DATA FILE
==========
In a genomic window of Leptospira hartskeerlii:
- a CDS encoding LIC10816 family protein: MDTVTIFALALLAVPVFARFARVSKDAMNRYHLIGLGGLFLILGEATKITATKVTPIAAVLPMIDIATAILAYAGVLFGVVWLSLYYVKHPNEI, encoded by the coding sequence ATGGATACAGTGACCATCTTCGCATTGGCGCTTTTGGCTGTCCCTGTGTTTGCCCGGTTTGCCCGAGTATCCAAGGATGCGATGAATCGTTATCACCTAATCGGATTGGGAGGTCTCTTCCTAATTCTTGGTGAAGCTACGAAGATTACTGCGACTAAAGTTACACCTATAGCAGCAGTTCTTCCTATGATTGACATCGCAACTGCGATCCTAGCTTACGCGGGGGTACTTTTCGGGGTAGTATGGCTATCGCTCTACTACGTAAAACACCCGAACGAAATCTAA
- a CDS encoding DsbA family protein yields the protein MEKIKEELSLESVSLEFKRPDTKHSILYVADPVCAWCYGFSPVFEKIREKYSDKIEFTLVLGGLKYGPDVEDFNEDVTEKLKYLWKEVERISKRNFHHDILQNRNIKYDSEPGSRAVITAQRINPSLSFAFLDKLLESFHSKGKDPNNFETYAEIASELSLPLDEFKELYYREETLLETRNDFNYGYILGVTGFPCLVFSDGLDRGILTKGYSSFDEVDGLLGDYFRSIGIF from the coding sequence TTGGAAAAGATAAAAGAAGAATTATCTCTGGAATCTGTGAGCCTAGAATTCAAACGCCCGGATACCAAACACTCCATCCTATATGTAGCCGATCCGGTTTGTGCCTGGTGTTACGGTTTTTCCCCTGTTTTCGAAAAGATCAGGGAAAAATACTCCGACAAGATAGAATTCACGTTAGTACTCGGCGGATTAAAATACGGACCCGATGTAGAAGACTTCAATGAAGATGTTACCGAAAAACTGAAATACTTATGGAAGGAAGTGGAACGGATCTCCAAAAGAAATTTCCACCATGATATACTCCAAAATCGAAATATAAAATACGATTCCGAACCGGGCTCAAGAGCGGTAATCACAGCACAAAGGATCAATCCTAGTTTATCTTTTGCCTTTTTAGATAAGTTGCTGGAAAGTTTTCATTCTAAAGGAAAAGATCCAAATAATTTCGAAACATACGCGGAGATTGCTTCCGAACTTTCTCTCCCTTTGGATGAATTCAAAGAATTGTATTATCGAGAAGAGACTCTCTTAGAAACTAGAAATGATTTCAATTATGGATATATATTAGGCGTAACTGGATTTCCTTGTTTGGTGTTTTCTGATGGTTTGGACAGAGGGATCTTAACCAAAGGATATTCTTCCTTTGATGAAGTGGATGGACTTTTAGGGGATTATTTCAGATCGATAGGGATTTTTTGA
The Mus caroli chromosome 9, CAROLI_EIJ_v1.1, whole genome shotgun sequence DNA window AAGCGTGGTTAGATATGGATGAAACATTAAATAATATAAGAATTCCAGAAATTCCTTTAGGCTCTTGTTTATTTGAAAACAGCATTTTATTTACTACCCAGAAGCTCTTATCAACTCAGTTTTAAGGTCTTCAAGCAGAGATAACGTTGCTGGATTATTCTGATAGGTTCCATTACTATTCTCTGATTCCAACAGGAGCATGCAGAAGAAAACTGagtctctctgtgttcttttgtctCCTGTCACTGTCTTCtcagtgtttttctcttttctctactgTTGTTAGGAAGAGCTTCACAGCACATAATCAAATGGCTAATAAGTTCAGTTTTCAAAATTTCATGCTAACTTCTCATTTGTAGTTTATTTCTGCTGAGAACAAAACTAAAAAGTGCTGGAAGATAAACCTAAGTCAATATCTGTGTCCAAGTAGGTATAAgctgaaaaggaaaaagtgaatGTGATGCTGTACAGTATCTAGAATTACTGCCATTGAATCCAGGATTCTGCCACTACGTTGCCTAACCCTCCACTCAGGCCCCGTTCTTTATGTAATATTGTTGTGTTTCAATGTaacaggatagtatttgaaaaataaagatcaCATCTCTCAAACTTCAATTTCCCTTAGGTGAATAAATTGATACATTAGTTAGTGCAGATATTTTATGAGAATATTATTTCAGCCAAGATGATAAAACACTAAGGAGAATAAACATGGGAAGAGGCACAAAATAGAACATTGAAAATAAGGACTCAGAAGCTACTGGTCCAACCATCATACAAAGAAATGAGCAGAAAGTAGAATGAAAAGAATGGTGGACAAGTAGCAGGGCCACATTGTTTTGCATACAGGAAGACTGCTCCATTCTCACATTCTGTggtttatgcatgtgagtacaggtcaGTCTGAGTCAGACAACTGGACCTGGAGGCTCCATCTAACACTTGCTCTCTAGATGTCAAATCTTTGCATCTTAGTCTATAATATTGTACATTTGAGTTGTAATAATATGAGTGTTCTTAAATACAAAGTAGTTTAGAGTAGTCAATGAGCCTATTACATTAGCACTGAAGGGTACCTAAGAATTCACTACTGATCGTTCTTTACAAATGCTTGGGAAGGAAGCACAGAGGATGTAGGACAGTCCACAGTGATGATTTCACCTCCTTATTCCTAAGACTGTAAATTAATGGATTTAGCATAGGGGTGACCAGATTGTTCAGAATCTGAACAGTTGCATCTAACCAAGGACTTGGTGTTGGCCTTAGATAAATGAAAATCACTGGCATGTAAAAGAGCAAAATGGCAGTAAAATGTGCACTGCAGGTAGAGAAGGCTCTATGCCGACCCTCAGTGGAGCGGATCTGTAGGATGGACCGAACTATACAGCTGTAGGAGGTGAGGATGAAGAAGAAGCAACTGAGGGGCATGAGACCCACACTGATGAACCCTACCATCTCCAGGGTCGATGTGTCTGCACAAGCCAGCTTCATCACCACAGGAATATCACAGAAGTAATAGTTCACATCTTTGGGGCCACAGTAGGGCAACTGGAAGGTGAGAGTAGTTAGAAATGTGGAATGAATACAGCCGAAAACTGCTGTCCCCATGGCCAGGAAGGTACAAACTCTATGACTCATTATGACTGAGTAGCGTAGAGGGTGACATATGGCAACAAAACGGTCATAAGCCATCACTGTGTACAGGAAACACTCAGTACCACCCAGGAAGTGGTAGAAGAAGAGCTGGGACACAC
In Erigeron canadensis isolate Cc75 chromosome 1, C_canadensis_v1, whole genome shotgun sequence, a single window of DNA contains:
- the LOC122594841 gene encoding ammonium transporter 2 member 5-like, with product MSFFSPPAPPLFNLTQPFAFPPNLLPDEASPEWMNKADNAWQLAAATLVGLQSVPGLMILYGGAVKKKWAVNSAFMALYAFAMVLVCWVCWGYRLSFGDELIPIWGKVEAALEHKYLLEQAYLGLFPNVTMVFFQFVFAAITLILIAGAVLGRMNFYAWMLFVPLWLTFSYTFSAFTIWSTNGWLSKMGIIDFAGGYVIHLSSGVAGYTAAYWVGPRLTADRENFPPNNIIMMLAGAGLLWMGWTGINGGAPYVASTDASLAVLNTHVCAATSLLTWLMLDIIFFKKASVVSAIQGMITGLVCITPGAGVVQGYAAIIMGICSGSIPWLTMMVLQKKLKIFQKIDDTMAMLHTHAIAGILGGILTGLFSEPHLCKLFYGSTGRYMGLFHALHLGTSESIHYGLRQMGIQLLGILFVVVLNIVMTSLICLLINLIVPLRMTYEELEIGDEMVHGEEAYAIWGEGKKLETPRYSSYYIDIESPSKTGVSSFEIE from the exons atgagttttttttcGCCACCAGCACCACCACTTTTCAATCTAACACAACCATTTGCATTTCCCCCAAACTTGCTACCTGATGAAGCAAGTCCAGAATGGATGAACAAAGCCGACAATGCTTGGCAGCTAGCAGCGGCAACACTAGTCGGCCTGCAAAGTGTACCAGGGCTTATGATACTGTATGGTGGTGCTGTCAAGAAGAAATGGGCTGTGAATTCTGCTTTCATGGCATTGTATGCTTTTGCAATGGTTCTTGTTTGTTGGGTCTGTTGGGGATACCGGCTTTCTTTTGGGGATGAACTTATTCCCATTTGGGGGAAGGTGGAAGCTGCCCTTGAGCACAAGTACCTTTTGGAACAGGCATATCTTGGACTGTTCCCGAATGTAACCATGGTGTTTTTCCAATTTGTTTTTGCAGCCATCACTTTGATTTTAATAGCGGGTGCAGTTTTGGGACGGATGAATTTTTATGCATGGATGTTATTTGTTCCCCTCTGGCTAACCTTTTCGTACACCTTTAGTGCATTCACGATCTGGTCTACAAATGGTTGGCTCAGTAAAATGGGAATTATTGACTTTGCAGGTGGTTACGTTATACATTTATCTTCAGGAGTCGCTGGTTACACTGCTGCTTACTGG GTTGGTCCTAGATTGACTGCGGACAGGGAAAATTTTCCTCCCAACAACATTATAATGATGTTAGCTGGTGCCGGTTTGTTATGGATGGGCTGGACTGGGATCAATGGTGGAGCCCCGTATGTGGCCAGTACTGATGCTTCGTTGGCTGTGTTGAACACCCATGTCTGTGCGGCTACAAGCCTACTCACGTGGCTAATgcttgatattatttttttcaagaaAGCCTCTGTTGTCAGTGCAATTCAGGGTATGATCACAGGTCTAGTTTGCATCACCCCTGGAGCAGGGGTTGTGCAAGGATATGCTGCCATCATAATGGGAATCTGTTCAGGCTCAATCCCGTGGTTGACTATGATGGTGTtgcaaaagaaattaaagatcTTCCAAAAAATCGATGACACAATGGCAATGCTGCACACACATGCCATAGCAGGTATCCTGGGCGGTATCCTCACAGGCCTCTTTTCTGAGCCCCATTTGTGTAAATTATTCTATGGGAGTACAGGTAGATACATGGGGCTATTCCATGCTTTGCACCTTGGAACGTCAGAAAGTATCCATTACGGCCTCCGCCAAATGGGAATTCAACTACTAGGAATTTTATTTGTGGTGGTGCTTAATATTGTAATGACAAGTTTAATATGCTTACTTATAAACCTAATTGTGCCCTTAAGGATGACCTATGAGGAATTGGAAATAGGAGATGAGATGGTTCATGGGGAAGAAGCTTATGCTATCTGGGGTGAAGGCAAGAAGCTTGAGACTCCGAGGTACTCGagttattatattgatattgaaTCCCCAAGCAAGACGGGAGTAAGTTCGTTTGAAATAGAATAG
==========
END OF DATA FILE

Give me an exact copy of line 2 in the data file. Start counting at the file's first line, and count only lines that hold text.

- a CDS encoding LIC10816 family protein: MDTVTIFALALLAVPVFARFARVSKDAMNRYHLIGLGGLFLILGEATKITATKVTPIAAVLPMIDIATAILAYAGVLFGVVWLSLYYVKHPNEI, encoded by the coding sequence ATGGATACAGTGACCATCTTCGCATTGGCGCTTTTGGCTGTCCCTGTGTTTGCCCGGTTTGCCCGAGTATCCAAGGATGCGATGAATCGTTATCACCTAATCGGATTGGGAGGTCTCTTCCTAATTCTTGGTGAAGCTACGAAGATTACTGCGACTAAAGTTACACCTATAGCAGCAGTTCTTCCTATGATTGACATCGCAACTGCGATCCTAGCTTACGCGGGGGTACTTTTCGGGGTAGTATGGCTATCGCTCTACTACGTAAAACACCCGAACGAAATCTAA